This article represents the opinions, thoughts, and experiences of the author; none of this content has been paid for by any advertiser. The RheumatoidArthritis.net team does not recommend or endorse any products or treatments discussed herein. Learn more about how we maintain editorial integrity here.

Comments

  • Jubi Mac
    2 years ago

    This is my first time to write. As I read your post I could relate. I’ve been diagnosed with RA since I was 27 & I have been blessed with knowledgable physicians that took good care of me. Now, I have had 2 knee replacements in the past 6 years and am scheduled for an upcoming hip replacement. Today I am so exhausted I can go very far without sitting or laying down. Because my hip is so gone the knee is swelling really bad and I’m in severe pain in the knee, back & hip. I am so depressed. I have only been married 4 years and feel my husband really is tired of seeing me this way. He hardly acknowledges that I am in pain, not that I really need it…. I just am feeling really down.

  • Kelly Dabel moderator
    2 years ago

    Hi Jubi Mac, Sorry to hear about your pain and exhaustion. Many in our community can relate to feeling down and depressed when fatigue and pain are high. Glad this article resonated with you and hopefully reminded you that you are not alone. Have you spoken to your doctor about how you’re feeling? In addition to speaking with your doctor, these articles may be helpful to you:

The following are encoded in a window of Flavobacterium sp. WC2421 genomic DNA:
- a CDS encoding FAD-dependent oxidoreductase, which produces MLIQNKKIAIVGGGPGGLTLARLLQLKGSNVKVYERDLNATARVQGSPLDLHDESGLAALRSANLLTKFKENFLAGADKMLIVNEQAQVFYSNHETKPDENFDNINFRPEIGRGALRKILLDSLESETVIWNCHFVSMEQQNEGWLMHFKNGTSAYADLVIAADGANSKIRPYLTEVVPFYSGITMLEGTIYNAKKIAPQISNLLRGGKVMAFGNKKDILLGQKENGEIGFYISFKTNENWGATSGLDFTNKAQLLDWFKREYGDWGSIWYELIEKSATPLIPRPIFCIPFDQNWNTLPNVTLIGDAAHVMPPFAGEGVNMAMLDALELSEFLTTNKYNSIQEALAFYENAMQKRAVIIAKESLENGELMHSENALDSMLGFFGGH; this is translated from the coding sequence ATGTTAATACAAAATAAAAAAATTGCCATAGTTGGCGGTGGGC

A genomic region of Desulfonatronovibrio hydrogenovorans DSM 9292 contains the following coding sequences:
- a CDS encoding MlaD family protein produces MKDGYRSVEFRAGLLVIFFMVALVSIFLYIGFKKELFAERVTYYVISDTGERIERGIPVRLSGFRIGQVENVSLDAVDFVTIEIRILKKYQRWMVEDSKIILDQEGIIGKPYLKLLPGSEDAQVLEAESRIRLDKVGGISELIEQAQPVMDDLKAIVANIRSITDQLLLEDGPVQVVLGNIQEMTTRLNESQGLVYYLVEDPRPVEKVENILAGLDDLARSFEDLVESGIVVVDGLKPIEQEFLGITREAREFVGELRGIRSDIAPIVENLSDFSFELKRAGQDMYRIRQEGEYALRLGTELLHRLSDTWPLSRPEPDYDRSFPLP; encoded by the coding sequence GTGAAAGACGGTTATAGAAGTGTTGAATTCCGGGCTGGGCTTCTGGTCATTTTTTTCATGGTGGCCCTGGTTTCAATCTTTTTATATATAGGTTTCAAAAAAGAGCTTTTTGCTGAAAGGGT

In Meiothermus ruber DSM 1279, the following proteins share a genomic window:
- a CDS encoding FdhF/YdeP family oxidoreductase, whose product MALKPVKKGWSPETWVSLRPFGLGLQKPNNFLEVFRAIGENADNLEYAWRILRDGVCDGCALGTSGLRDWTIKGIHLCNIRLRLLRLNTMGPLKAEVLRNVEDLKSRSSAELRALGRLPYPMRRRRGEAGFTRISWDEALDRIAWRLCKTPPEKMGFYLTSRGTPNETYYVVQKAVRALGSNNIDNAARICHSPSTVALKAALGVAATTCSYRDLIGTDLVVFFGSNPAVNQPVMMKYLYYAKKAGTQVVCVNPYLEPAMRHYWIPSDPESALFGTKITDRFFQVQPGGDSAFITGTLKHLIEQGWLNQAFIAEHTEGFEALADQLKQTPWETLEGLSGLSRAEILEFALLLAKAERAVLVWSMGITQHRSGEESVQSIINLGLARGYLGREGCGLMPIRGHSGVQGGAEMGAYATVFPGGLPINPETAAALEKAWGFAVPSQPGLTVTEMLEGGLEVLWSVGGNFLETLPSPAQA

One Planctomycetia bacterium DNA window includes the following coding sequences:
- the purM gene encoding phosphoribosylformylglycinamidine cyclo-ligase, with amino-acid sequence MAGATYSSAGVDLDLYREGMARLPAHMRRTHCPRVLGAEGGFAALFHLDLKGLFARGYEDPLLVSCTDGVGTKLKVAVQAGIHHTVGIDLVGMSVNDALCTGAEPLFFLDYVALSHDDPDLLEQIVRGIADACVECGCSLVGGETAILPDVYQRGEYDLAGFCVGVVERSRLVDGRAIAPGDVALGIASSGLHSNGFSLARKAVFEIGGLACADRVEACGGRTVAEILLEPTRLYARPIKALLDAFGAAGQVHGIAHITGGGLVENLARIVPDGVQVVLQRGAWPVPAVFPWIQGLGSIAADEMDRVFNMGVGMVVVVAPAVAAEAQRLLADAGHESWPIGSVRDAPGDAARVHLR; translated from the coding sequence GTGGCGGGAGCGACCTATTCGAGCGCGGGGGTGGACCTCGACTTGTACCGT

Managing Emotions and Stress with RA: https://rheumatoidarthritis.net/living-with-ra/managing-emotional-problems-and-stress/
    I’m So Tired Of Fatigue: https://rheumatoidarthritis.net/living/i-am-so-tired-of-fatigue/
    and RA and Depression: https://rheumatoidarthritis.net/living/ra-depression-either-either-neither/
    Wishing you some relief soon and a successful hip surgery. Please let us know your questions and keep us posted on how you are doing. We’re here to support you in this. Kelly, Rheumatoidarthritis.net Team Member

  • Carley
    3 years ago

    I try to find a balance between what I reasonably know I can accomplish and what needs to be accomplished. Minimizing the gap between those two things keeps me sane. My days lying in bed are more frequent than I would like but I’m always learning ways to cope and make life better.

  • Richard Faust moderator
    3 years ago

    Thanks for writing Carley. I happen to be the husband of the author, Kelly Mack, and I can attest that there are the ups and downs and always the learning. Here is an article from one of our other contributors on learning the balance between rallying and pushing too hard and finding the right balance: https://rheumatoidarthritis.net/living/rally-around-ra/. Best, Richard (RheumatoidArthritis.net Team)

  • Ntaylor
    3 years ago

    So true! I “budget” my energy in so many ways that cost $$$. A housekeeper, a gardener, and someone to help with my pets. Being fortunate enough to afford this help allows me to have a social and volunteer life. I know not everyone can.

  • Kelly Mack moderator author
    2 years ago

    Thanks Ntaylor–good ideas and points. Important to get help however we can! 🙂 Best, Kelly